Comparing Ifrs to Gaap - Accounting 290 Paper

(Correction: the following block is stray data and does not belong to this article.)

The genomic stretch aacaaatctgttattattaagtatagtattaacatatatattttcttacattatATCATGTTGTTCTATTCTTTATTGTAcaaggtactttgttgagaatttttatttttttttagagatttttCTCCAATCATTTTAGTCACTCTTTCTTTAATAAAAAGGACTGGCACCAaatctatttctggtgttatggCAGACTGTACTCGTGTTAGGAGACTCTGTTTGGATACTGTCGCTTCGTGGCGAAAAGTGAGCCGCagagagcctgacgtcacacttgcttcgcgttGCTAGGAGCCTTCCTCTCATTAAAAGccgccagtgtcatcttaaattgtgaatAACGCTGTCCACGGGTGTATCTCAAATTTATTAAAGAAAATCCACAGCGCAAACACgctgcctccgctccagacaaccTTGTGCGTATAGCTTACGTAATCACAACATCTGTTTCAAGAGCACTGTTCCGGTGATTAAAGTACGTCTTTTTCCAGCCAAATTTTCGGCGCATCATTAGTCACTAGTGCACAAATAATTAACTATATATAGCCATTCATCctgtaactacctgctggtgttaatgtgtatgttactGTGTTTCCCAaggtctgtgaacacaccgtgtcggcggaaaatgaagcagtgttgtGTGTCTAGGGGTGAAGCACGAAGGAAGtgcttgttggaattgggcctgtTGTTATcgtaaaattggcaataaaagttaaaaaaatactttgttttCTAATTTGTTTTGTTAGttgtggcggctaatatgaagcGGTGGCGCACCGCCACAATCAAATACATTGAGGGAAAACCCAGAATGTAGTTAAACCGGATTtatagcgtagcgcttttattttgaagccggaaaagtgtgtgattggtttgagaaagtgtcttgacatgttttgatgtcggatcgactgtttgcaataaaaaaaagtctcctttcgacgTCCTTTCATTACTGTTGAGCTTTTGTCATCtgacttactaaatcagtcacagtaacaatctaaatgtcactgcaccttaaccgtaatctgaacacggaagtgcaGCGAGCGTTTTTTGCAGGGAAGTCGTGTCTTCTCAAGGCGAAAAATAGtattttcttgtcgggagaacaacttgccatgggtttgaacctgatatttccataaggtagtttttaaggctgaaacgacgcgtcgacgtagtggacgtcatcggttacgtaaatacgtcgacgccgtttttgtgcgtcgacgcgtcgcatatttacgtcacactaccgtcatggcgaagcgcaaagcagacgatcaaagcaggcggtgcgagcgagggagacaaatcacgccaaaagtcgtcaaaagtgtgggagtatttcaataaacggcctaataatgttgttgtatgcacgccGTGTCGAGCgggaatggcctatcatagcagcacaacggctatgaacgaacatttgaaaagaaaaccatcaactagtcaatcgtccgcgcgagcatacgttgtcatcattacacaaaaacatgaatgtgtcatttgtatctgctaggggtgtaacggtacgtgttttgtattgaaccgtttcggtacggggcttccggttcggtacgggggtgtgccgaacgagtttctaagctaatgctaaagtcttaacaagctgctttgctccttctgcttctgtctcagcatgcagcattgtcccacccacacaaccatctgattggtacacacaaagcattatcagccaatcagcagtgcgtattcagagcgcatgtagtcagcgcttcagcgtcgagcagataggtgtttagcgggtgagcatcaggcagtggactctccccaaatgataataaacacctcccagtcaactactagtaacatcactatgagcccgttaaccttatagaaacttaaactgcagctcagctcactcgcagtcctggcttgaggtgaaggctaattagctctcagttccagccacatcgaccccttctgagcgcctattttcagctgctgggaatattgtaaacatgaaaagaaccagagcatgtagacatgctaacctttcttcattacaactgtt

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; IFRS vs. GAAP Jonathan Brown ACC/290 July 29, 2014 Wendy Ulrich This paper will explain the differences when comparing the United States Generally Accepted Accounting Principles (GAAP) and the International Financial Accounting Standards (IFRS). One difference is that the IFRS does not dictate a detailed order or arrangement of accounts on the statement of financial position. Reporting assets in reverse order seems to be what companies do regularly. The GAAP explicitly requires that all accounts be ordered based on their level of liquidity. So, cash is usually reported first and non-current assets will be stated last. GAAP and IFRS maintain very similar perspectives on the fairness of financial data. Both of these respected bodies approve that financial reporting data should be relevant and faithfully represented. Information that is relevant is anything that could be viewed as useful in the eyes of a creditor, investor, or regulator. Information that is faithfully represented should conform to industry ethics and any estimates should be traditional in nature (Wiley}. Do the IFRS and GAAP conceptual frameworks differ in terms of the objective of financial reporting? The answer is no. What terms commonly used under IFRS are synonymous with common stock and balance sheet? The balance sheet is identical to the Statement of Financial Position and the common stock is typically shown as Share Capital Ordinary on IFRS financial statements. Some of the issues the SEC must consider in deciding whether the United States should adopt IFRS is that first, the SEC must deliberate the overall costs impact this will have on businesses and that it is likely that it would cost billions of dollars in new reporting expenses for U.S. corporations to implement IFRS. It would also be requiring accounting firms to greatly change their education requirements. Second, the SEC’s

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